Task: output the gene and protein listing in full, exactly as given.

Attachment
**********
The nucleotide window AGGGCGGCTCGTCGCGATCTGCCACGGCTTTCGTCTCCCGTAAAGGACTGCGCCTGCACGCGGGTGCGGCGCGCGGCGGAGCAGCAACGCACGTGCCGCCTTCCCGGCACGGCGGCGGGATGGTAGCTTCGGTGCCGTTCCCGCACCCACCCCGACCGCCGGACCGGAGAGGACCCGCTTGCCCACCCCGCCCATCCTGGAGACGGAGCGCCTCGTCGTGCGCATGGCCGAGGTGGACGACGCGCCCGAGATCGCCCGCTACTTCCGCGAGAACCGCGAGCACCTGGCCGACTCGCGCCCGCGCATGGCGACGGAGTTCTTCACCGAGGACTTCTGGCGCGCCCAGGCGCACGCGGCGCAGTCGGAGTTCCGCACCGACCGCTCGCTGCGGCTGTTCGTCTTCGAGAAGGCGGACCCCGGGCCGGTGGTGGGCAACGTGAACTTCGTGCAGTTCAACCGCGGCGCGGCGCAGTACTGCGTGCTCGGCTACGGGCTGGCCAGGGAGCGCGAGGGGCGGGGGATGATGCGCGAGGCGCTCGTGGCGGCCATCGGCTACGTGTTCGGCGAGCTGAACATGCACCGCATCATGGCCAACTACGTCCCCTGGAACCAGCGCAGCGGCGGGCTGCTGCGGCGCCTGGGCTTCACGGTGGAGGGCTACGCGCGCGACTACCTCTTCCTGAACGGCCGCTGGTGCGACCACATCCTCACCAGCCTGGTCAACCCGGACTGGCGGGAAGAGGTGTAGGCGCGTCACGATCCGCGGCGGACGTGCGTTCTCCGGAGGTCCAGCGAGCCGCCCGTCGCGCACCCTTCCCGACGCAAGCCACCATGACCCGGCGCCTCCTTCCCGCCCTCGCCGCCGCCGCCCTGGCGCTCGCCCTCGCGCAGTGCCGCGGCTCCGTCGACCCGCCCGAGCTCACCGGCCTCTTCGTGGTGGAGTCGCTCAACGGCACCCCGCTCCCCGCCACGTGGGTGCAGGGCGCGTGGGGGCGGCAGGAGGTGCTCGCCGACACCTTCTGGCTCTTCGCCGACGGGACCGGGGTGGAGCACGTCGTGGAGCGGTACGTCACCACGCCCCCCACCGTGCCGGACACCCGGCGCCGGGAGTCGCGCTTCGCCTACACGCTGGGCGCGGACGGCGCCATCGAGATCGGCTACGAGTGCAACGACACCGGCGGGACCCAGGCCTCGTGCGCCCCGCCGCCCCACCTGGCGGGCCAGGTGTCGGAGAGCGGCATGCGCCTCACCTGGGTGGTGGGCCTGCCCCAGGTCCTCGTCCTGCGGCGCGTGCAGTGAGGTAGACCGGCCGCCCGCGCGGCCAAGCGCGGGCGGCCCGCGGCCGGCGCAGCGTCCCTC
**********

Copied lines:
The nucleotide window AGGGCGGCTCGTCGCGATCTGCCACGGCTTTCGTCTCCCGTAAAGGACTGCGCCTGCACGCGGGTGCGGCGCGCGGCGGAGCAGCAACGCACGTGCCGCCTTCCCGGCACGGCGGCGGGATGGTAGCTTCGGTGCCGTTCCCGCACCCACCCCGACCGCCGGACCGGAGAGGACCCGCTTGCCCACCCCGCCCATCCTGGAGACGGAGCGCCTCGTCGTGCGCATGGCCGAGGTGGACGACGCGCCCGAGATCGCCCGCTACTTCCGCGAGAACCGCGAGCACCTGGCCGACTCGCGCCCGCGCATGGCGACGGAGTTCTTCACCGAGGACTTCTGGCGCGCCCAGGCGCACGCGGCGCAGTCGGAGTTCCGCACCGACCGCTCGCTGCGGCTGTTCGTCTTCGAGAAGGCGGACCCCGGGCCGGTGGTGGGCAACGTGAACTTCGTGCAGTTCAACCGCGGCGCGGCGCAGTACTGCGTGCTCGGCTACGGGCTGGCCAGGGAGCGCGAGGGGCGGGGGATGATGCGCGAGGCGCTCGTGGCGGCCATCGGCTACGTGTTCGGCGAGCTGAACATGCACCGCATCATGGCCAACTACGTCCCCTGGAACCAGCGCAGCGGCGGGCTGCTGCGGCGCCTGGGCTTCACGGTGGAGGGCTACGCGCGCGACTACCTCTTCCTGAACGGCCGCTGGTGCGACCACATCCTCACCAGCCTGGTCAACCCGGACTGGCGGGAAGAGGTGTAGGCGCGTCACGATCCGCGGCGGACGTGCGTTCTCCGGAGGTCCAGCGAGCCGCCCGTCGCGCACCCTTCCCGACGCAAGCCACCATGACCCGGCGCCTCCTTCCCGCCCTCGCCGCCGCCGCCCTGGCGCTCGCCCTCGCGCAGTGCCGCGGCTCCGTCGACCCGCCCGAGCTCACCGGCCTCTTCGTGGTGGAGTCGCTCAACGGCACCCCGCTCCCCGCCACGTGGGTGCAGGGCGCGTGGGGGCGGCAGGAGGTGCTCGCCGACACCTTCTGGCTCTTCGCCGACGGGACCGGGGTGGAGCACGTCGTGGAGCGGTACGTCACCACGCCCCCCACCGTGCCGGACACCCGGCGCCGGGAGTCGCGCTTCGCCTACACGCTGGGCGCGGACGGCGCCATCGAGATCGGCTACGAGTGCAACGACACCGGCGGGACCCAGGCCTCGTGCGCCCCGCCGCCCCACCTGGCGGGCCAGGTGTCGGAGAGCGGCATGCGCCTCACCTGGGTGGTGGGCCTGCCCCAGGTCCTCGTCCTGCGGCGCGTGCAGTGAGGTAGACCGGCCGCCCGCGCGGCCAAGCGCGGGCGGCCCGCGGCCGGCGCAGCGTCCCTC